Northampton OKs Using Borrowed High School Money for Other Updates

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By Stefanie Jackson – Using money originally borrowed for renovations and new construction at the middle and high school complex in Eastville, Northampton supervisors voted unanimously Tuesday night to award contracts to ABM Facility Support Services to replace outdated, failing equipment in Northampton’s public buildings and elementary schools with energy- and cost-saving options.

It was the culmination of several actions supervisors have taken on the ABM project over the last month.

On March 23, Northampton supervisors unanimously approved ABM’s proposals to perform work at county facilities for $2.6 million and at Kiptopeke and Occohannock Elementary schools for approximately $20 million. Upgrades to systems such as heating, cooling, and lighting are needed in county buildings including the courthouse, jail, sheriff’s office, social services building, and administration building.

But the most work is needed at the elementary schools, which are 28 years old and have HVAC systems that have exceeded their 20-year lifespan.

Furthermore, both schools contain water pipes that were found to be made from substandard steel, resulting in pipes corroding and bursting long before the end of what should have been a 50-year lifespan.

Because the equipment at the elementary schools is in such poor condition and creates a high capital risk, supervisors decided to have ABM begin work at the schools in June.

On April 13, supervisors passed a resolution to fund the elementary school project with the money they borrowed for renovations and new construction at the Northampton middle and high school complex in Eastville.

Last fall, supervisors authorized the issuance of a school bond for about $24 million. Their April 13 resolution authorized spending up to $20 million of those funds on the elementary school projects.

The resolution stated the funds are being repurposed because the middle and high school project “has not proceeded as quickly as anticipated.”

The goal is to replace the old HVAC systems at Occohannock and Kiptopeke elementary schools with brand-new geothermal systems designed and installed by ABM.

Additional work to be performed at the schools includes upgrading the building envelopes, adding insulation and taking other measures to prevent unwanted air flow in and out of the buildings. Interior and exterior lighting will be upgraded and transformers will be replaced.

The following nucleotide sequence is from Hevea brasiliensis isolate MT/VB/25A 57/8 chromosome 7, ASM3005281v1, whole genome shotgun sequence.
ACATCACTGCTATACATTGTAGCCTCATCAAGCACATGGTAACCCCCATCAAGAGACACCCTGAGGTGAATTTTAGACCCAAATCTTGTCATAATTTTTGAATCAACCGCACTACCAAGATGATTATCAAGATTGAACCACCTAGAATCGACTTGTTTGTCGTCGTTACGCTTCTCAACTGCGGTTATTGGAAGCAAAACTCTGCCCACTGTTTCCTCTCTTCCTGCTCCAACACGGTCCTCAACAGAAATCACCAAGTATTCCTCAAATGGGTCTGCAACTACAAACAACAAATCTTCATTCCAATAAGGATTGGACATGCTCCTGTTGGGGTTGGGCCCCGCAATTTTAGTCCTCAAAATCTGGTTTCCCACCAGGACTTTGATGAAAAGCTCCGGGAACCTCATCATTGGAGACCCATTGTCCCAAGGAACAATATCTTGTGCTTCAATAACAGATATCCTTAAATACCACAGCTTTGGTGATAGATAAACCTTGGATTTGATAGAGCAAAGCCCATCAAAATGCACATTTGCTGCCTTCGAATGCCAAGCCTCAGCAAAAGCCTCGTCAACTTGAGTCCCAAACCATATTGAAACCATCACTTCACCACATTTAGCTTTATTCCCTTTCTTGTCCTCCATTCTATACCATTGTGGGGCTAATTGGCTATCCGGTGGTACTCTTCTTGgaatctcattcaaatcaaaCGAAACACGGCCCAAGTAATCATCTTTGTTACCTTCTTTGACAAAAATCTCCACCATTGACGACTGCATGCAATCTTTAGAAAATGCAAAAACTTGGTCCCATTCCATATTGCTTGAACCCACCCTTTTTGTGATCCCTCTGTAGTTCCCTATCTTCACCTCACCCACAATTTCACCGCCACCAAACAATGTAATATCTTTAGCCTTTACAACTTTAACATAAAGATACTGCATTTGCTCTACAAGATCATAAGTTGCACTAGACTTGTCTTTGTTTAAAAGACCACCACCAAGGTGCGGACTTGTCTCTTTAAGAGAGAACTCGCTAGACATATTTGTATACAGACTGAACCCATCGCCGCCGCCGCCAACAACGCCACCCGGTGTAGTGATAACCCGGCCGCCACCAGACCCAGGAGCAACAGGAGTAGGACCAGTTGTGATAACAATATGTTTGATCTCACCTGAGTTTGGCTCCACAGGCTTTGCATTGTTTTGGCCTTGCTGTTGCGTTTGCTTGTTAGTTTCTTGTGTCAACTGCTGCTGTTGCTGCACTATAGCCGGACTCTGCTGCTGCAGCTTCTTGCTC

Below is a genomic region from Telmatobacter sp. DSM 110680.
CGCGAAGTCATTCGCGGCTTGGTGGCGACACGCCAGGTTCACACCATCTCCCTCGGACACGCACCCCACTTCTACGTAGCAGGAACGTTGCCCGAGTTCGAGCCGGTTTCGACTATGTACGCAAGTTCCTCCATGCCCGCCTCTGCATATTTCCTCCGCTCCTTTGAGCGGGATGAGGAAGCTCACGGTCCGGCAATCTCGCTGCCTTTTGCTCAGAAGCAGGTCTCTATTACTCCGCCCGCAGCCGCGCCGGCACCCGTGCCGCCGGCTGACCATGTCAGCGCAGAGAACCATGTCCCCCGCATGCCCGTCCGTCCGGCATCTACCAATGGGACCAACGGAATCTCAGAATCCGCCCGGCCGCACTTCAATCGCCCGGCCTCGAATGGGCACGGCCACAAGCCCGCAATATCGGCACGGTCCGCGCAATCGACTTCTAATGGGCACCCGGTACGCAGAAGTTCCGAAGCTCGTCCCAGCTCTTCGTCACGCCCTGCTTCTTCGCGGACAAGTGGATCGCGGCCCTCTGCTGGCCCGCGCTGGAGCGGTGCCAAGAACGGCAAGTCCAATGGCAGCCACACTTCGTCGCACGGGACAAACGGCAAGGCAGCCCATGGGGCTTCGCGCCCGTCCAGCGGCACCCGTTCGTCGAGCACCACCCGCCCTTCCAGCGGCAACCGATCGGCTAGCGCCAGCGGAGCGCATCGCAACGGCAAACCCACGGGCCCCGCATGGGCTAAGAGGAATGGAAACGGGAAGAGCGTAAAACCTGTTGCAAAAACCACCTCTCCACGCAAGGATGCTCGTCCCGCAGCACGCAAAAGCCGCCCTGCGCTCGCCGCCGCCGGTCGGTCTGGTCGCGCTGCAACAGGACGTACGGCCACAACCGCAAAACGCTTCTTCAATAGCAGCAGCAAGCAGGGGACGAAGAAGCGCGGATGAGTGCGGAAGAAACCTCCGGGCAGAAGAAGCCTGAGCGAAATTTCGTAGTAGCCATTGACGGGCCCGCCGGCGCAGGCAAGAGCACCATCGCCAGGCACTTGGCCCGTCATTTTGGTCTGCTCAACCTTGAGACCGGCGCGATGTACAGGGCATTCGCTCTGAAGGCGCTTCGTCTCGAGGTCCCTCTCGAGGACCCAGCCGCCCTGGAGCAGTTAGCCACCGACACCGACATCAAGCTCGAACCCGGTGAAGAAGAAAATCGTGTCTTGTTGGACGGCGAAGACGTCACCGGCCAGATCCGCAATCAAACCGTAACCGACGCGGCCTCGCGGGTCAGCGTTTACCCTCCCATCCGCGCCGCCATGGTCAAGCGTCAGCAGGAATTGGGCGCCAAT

The work will be completed over the course of two summers to avoid any disruption to instruction. All work to be done at Kiptopeke Elementary will completed in 2021.

Much of the work to be done at Occohannock Elementary also will be completed in 2021, with the exception of the installation of the geothermal HVAC system. Replacing all the water pipes is the top priority for Occohannock in 2021.

The contract for the elementary schools authorizes ABM to perform work this year totaling $10.8 million. A separate contract will be written for the remaining work that will begin next summer.

ABM representatives do not yet know how much it will cost to finish the elementary school projects because they have yet to determine how much rework they will need to do.

For example, they may need to reinstall the ceiling tiles at Occohannock after the water pipes are replaced, only to take them back down the following summer when they install the new HVAC system and then put them back up again.

But the risk of doing nothing about the pipes now is unacceptable, said Supervisor John Coker.

Although hesitant to estimate the remaining cost of the school projects, ABM agreed to Chairman Dixon Leatherbury’s request to determine a price range.

In another matter, County Administrator Charlie Kolakowski announced Northampton received a $345,000 grant from the Virginia Department of Emergency Management to purchase a generator for the former Northampton Middle School building in Machipongo.

Northampton also received a $45,000 grant to assist private company Canonie Atlantic in cleaning up the former railroad yard in Cape Charles, part of the county’s effort to support economic development.